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255. The Difference Between Simple and Easy.

Sometimes words make a big difference. A word carries with it the baggage accumulated throughout history along with the modern context in which it is used. Paula Scher touched on this during a recent TED Conference speech (bottom) where she talked about her best work being serious but not solemn. Meaning: we should be doing something important but we can also have fun while doing it. It’s a great talk and well worth watching. But I’ve noticed two other words that are often used as synonyms but — in terms of communication design — they could not be more different.

Simple. Easy.

Looks these words up in a thesaurus and they’re often the first entry you get for each other. But they’re really not synonyms. Let me clarify.

Putting a ball through a hoop is simple. As in: I understand the task (putting the ball through the hoop) and I understand what I need to do in order to accomplish it (ie: the ball must go up and through the hoop.) However simple putting a ball through a hoop may be – it’s not easy. People are paid lots of money because they are good at something that is anything but easy. And even the best basketball players in the world only ‘put the ball through the hoop’ at a 40 – 45% rate during a game. It’s simple. But it’s not easy.

When mentoring design students I often push them to come to a simple solution. But I have to explain to them what I mean, as simple has come to mean something that is easy in a classroom setting in particular, when oftentimes it requires the most work. Simple may look easy but it’s usually very difficult. I don’t want the students to take the easy way out — to just slap something together. On the contrary, what I want them to find or discover is the most elegant solution. The ‘simple’ solution. This takes a lot of searching, digging, thinking, questioning, and long long days. The way this word simple is used today doesn't help. Everyone has heard the phrase: Keep it simple, stupid and it's used in a way that means, "Okay, let's not try anything crazy here, or ruffle any feathers; let's just stick to the basics." This may work well when obeying is a key responsibility of your job, but not when you are paid to think. And designers, good designers, are paid to think.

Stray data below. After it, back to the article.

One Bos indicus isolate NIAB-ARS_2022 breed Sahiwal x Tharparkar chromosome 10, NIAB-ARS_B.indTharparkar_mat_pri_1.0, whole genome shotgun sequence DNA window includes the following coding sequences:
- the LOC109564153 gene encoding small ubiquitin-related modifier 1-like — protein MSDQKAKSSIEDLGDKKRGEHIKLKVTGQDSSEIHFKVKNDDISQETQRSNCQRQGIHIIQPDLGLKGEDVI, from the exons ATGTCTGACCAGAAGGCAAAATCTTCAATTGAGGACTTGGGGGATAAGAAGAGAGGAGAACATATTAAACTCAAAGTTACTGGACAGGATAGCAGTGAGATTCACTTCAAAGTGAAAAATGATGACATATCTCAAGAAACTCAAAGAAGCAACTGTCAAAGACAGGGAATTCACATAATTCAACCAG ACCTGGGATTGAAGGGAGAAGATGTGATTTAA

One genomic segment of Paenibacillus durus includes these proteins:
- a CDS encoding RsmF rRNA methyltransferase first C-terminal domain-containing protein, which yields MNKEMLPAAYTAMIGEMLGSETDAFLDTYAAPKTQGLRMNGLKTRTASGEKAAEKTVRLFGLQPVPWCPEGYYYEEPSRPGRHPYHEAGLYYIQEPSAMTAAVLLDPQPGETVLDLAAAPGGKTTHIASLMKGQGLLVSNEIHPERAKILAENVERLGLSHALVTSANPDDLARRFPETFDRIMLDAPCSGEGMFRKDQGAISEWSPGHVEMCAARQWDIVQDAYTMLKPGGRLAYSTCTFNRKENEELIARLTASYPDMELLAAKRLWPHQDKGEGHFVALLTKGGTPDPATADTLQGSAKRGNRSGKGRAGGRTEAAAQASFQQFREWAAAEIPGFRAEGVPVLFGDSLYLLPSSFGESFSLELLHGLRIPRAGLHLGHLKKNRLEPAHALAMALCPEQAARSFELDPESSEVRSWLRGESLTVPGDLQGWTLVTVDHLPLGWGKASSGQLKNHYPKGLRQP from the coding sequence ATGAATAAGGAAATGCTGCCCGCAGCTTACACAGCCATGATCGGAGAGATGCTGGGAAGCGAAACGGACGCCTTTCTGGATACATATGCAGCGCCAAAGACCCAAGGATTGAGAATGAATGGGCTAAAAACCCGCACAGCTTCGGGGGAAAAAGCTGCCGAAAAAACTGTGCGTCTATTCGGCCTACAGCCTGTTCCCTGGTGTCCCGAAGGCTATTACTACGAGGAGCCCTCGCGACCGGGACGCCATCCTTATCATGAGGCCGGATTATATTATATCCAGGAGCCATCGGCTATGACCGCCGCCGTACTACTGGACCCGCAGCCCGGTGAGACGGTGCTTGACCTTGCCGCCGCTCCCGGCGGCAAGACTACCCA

I love work that is simple. But I hate work that is easy. The advertisement below illustrates this point clearly. It’s simple. But was not an easy thing to pull off.

A bus made out of 50 cars outside the Stockholm airport was erected by Acne Advertising for Swedish airport bus company Flygbussarn to illustrate the point that a bus can transport 50 cars worth of people while producing only 4 cars worth of pollution. It’s a concise presentation of basic math. But producing this piece was definitively not the easy solution. (The easy solution would have been to put up an ordinary billboard that says, “Taking the bus can save 50 cars worth of carbon pollution.’ Or something like that.) We see many such easy creative solutions everyday driving down the road. Heck, we've all been guilty of producing easy work from time to time because it is soooo... well, easy. Easy is often overlooked. But simple can be downright captivating.

The problem in coming up with simple ideas is that because they often require a different point of view or a lot of elbow grease in getting them done. They usually face a lot of resistance. The challenge for creatives that aspire towards simplicity is to figure out a way to get past the obstacles of the status quo and make stuff happen. Simple stuff. Beautiful stuff. Captivating stuff. Anything but easy stuff.

A few images of the busboard:

Below is a video that explains this simple billboard:

Here's Paula Scher on serious vs solemn:

And I would be remiss if I didn't mention John Maeda in an article about Simplicity. (See his book, The Laws of Simplicity, on the mandatory reads list on the right.)

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Reader Comments (3)

This is a fantastic article. I am always trying to explain to non-designers that something they think looks simple and easy is not always easy. Simple takes time and thought and hard work.

I will definitely be linking to this article in my next blog post. Thanks and great work!
May 6, 2009 | Unregistered CommenterStephanie
Ironicially, you probably just over-complicated the concepts.

Switch the words around in this article, and read again... I think the result would be interesting.
May 27, 2009 | Unregistered CommenterSameer
Perhaps. Perhaps you missed the point though. There is a difference between something that is easy to do and something that embraces simplicity. Easy focuses on the process - whether there are many obstacles to complete a task. Simple focuses on the result. Does it look complicated? Are the many elements? But of course, I'm speaking in terms of design.
May 29, 2009 | Registered Commenterjj

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